Center for Experiential Pedagogy and Practice

The Center for Experiential Pedagogy and Practice (CEPP) advances experiential teaching, learning, and professional development for educators, counselors, school leaders, and others by engaging faculty and students in basic and applied research and design initiatives across Syracuse University and beyond. Our work rests on one foundational principle: immersive experiences advance learners’ preparation for complex professions.

Our Projects

The Center engages in work across the School of Education and Syracuse University, including teacher preparation, counselor education, and professional development.

Clinical Simulations (SIMs)

A group of students being debriefed by Professor Ben DotgerLive and recorded interactions that approximate a challenging professional interaction, such as between an educator (either current or student) and a trained actor portraying a standardized individual. SIMS are an opportunity to practice synthesizing what you know into what you can do for uncommon, but often high-stakes, situations.

Current SIMs projects include:

  • SIM-Physio: providing undergraduates with hands-on training on how to ethically collect, analyze, and publicly communicate complex, human-generated data, gathered from subjects in CEPP’s teacher preparation SIMs program.
  • VET-SIMs: simulations focuses on real-life challenges experienced on campus by student veterans to help veterans navigate and overcome barriers to collegiate success.
  • SIMs-GEN: simulations approximate opportunities for mathematics educators to recognize and build upon students’ mathematical generalizations.
  • School Leader SIMs for Professional Learning: simulations allow current, active school leaders to explore how people from multiple districts engage in the same situation.

Lesson Study

First grade students at Burton Street Elementary School, Cazenovia, NY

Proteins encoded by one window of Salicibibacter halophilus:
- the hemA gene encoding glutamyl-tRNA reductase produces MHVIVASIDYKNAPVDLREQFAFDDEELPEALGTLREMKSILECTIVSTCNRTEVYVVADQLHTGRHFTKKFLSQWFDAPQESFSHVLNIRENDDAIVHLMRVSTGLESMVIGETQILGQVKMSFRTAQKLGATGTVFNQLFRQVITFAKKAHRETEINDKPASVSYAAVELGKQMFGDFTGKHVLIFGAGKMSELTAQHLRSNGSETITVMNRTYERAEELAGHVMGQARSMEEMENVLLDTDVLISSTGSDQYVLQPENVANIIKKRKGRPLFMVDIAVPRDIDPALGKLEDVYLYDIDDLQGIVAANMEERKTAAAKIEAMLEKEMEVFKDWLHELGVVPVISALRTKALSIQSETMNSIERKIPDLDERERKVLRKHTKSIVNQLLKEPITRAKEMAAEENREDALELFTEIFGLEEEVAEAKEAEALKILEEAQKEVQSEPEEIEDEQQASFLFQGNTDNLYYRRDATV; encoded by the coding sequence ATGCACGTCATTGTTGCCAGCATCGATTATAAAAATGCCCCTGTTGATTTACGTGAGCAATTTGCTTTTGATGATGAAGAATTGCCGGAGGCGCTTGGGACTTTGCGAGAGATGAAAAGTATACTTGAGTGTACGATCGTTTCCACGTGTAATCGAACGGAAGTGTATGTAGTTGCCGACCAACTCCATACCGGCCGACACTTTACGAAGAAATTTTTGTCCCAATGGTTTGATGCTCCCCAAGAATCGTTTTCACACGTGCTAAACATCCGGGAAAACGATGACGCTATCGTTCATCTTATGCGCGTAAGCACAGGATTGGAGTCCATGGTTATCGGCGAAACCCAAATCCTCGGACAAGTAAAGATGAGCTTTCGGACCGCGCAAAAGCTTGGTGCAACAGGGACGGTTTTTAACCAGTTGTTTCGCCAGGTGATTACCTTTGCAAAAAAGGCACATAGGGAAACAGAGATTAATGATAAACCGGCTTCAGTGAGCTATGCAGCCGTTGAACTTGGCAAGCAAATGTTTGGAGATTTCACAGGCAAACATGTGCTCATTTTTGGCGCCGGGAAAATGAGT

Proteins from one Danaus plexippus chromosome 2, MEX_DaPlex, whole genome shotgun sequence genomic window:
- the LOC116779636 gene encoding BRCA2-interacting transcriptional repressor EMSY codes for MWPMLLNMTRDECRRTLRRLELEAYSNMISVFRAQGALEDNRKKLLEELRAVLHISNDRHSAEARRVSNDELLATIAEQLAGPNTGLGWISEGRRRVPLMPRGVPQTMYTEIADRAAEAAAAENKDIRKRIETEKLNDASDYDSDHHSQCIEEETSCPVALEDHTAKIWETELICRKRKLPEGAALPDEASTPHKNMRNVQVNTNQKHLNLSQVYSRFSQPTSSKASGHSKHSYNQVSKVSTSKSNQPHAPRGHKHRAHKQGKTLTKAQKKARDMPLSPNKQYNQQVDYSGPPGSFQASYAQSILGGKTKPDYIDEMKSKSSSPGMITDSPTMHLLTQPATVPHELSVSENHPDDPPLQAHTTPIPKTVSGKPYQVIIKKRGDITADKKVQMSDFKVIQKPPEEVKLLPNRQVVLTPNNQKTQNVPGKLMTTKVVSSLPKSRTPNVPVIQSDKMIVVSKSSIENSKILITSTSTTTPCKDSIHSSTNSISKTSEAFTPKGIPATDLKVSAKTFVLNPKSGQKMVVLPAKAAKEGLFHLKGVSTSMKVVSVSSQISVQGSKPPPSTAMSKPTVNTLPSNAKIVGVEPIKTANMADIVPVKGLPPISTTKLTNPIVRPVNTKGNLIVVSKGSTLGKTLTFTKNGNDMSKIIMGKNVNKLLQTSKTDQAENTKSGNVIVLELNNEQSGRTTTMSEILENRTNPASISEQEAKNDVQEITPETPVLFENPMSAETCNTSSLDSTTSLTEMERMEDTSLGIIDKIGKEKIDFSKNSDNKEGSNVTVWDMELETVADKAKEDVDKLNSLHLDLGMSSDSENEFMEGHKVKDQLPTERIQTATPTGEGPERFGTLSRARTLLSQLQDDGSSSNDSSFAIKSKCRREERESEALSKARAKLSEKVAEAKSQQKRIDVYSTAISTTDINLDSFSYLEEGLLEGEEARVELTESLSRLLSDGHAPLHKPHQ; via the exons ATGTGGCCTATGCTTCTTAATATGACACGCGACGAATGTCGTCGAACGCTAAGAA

A collaborative process for planning, analyzing, and continuously improving instructional practices through live observation, evaluation of student learning and ideas, and setting goals for further inquiry.

The Lesson Study method is derived from the established Japanese continuous improvement model of jugyou kenkyuu. SOE research is funded by the National Science Foundation.

By encouraging teachers to carefully observe student learning as it happens, collective learning about standards, student thinking, curriculum materials, and instructional practices is promoted. Current learning modules used for Lesson Study in local Syracuse-area schools focus on science, math, and literacy.

Mediated Field Experiences

Robust SOE/local school district Mediated Field Experience partnerships combine K-12 student enrichment, teacher education for pre-service candidates, and professional development. For pre-service teachers, interactional clinical experiences provide opportunities, structure, and support when applying teaching knowledge to the realities of classroom instruction.

Without mediation, pre-service teachers might apply their textbook knowledge problematically or not make sense of teaching practice that produces unexpected results. Thus, mediators can modify their focus according to what happened during their observations of teacher candidates.

Digital Counseling

Digital counseling/tele-counseling is part of a collaboration among the School of Education’s counseling programs, Falk College’s School of Social Work, College of Arts and Sciences’ Department of Psychology, and SUNY Upstate Medical University’s Psychiatry Faculty Practice.

This collaboration—funded by a grant from the US Department of Health and Human Services Health Resources and Services Administration—Integrates behavioral health care with immersive/digital components; improves the availability and quality of mental health services for children, adolescents, and families; and addresses the critically high need for more child and adolescent mental health providers in CNY.


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Benjamin Dotger, Professor; Director, Center for Experiential Pedagogy and Practice|315.443.1937
Benjamin Dotger